An additional question in search of an answer: Why has DITS grown at such an enormous rate this year? Mostly oil, and also some reduction in subsidies. Have you noticed that while the imported oil price is less than half of what it was last year, the domestic price of petrol has stayed virtually constant—OK, I exaggerate, it is down by about 10%. The government (both Centre and state) has pocketed almost the entire fall in oil prices in the form of higher taxes.
Note, oil tax revenue adds to growth in the economy, and with little extra expenditures, the extra tax revenues translate into a reduction in the fiscal deficit. Even if there are no additional gains, this 2% gain in one quarter translates into an annual reduction in the fiscal deficit of around 0.5% of GDP.
But does growth feel like 9% or 7%? Absolutely the latter, as also indicated by the growth in value-added estimates of agriculture, industry and services. So, what is the meaning of 9% growth? Assume for a moment the government suddenly discovered gold worth 2% of GDP and sold it and used all of its revenues to pare down debt. Then, GDP growth would be 9%, but feel like 7%.
This points to an important difference between the BJP and the Sonia Gandhi-ruled UPA; the UPA received a windfall gain (low oil prices) in 2009 and squandered it, possibly in the interests of winning an election. The BJP has been a lot more responsible and seems to be dedicated to doing the right thing for the economy—bring down inflation, reduce the fiscal deficit, even if it means sacrificing some short-term growth in GDP and jobs.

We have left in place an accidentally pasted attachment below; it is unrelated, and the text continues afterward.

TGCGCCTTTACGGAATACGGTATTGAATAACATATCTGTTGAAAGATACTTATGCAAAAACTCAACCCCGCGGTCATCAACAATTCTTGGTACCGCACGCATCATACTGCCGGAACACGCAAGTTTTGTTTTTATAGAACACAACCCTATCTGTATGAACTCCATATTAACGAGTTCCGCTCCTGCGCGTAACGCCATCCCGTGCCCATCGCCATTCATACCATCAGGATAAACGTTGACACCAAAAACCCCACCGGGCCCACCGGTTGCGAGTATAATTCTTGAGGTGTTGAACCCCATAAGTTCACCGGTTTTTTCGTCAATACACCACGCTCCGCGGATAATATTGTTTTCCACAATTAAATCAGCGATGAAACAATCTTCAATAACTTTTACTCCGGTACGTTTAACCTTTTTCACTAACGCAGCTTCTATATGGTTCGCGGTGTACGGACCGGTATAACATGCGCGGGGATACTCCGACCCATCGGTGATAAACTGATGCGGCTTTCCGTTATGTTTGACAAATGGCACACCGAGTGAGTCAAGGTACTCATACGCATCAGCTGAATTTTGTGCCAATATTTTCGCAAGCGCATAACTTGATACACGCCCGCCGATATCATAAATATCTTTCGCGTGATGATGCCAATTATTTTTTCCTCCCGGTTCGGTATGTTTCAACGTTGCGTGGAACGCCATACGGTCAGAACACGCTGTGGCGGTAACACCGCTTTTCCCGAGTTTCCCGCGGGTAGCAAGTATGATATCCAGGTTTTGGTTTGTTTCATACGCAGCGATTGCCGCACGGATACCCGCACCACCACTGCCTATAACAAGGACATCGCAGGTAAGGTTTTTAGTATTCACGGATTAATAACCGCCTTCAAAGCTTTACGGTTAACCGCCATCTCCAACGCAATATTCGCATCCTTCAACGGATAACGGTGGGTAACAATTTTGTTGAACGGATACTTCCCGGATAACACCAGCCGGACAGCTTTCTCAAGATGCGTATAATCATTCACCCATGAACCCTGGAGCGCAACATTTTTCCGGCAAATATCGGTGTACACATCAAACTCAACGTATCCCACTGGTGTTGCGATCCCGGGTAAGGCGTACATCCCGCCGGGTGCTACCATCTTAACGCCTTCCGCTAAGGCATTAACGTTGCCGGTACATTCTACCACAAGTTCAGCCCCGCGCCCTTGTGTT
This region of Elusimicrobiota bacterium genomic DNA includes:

When and how will India see a GDP growth close to its potential of 8-10%? Of course, I mean real GDP growth of 9%, one accompanied by growth in jobs, and economy-wide growth—and not by manna-from-heaven decline in the price of oil. There are no magic wands available, but there is a time-tested policy: Make real policy rates competitive with the rest of the world. And 25 bps will just not do it. It is now over to RBI.
The author is contributing editor, The Financial Express, and senior India analyst, The Observatory Group, a New York-based policy advisory group